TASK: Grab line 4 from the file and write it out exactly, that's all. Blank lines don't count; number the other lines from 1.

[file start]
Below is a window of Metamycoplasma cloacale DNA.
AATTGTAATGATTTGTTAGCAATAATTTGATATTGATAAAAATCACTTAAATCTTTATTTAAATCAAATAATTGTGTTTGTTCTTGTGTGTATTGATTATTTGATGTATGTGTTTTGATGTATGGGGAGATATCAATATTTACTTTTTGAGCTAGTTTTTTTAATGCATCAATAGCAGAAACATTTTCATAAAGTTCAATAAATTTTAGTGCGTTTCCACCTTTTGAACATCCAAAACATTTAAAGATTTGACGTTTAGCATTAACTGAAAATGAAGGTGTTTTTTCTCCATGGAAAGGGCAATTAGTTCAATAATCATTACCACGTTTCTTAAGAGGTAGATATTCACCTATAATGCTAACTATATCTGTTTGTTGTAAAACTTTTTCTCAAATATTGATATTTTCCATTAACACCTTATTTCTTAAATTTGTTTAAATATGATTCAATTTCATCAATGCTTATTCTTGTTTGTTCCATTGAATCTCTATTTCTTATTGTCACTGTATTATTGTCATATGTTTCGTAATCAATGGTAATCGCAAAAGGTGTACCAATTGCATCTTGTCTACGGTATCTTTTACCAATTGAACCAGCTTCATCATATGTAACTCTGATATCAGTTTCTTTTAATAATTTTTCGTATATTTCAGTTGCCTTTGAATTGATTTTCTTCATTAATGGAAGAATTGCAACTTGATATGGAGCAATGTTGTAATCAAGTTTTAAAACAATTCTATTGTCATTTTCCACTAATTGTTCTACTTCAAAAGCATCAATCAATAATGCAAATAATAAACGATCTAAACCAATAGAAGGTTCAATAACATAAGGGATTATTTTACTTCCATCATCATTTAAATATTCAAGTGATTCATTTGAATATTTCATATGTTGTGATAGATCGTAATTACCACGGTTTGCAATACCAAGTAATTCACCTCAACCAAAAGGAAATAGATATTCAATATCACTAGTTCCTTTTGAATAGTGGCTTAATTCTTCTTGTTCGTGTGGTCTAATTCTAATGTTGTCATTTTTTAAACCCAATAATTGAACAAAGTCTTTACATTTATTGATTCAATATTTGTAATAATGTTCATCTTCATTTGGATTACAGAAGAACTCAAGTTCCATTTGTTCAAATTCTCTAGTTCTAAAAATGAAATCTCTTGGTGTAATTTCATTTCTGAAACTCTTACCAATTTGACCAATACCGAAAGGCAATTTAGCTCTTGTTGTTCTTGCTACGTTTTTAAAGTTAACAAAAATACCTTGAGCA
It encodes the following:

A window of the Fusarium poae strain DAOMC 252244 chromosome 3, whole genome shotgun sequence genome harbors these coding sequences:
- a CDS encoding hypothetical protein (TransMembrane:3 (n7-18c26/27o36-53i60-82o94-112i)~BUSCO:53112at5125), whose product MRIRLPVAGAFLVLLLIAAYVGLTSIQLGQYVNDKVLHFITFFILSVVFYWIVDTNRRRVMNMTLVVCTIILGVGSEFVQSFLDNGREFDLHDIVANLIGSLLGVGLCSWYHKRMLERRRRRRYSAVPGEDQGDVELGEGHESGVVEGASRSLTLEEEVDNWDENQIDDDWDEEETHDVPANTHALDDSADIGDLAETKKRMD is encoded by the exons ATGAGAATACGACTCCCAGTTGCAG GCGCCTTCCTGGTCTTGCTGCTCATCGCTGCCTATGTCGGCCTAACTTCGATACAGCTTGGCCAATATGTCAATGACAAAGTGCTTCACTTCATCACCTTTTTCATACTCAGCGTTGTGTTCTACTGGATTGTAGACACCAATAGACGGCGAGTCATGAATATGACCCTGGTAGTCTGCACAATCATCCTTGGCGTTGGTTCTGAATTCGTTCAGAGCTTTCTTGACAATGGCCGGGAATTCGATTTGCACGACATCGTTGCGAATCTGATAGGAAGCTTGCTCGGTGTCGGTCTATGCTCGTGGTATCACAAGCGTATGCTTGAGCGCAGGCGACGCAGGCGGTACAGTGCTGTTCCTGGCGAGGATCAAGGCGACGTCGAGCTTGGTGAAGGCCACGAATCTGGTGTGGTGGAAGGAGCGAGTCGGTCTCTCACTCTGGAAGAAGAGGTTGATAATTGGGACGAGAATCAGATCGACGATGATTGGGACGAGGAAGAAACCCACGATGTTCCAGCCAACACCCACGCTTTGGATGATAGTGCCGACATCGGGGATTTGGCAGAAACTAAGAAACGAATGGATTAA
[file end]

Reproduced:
A window of the Fusarium poae strain DAOMC 252244 chromosome 3, whole genome shotgun sequence genome harbors these coding sequences: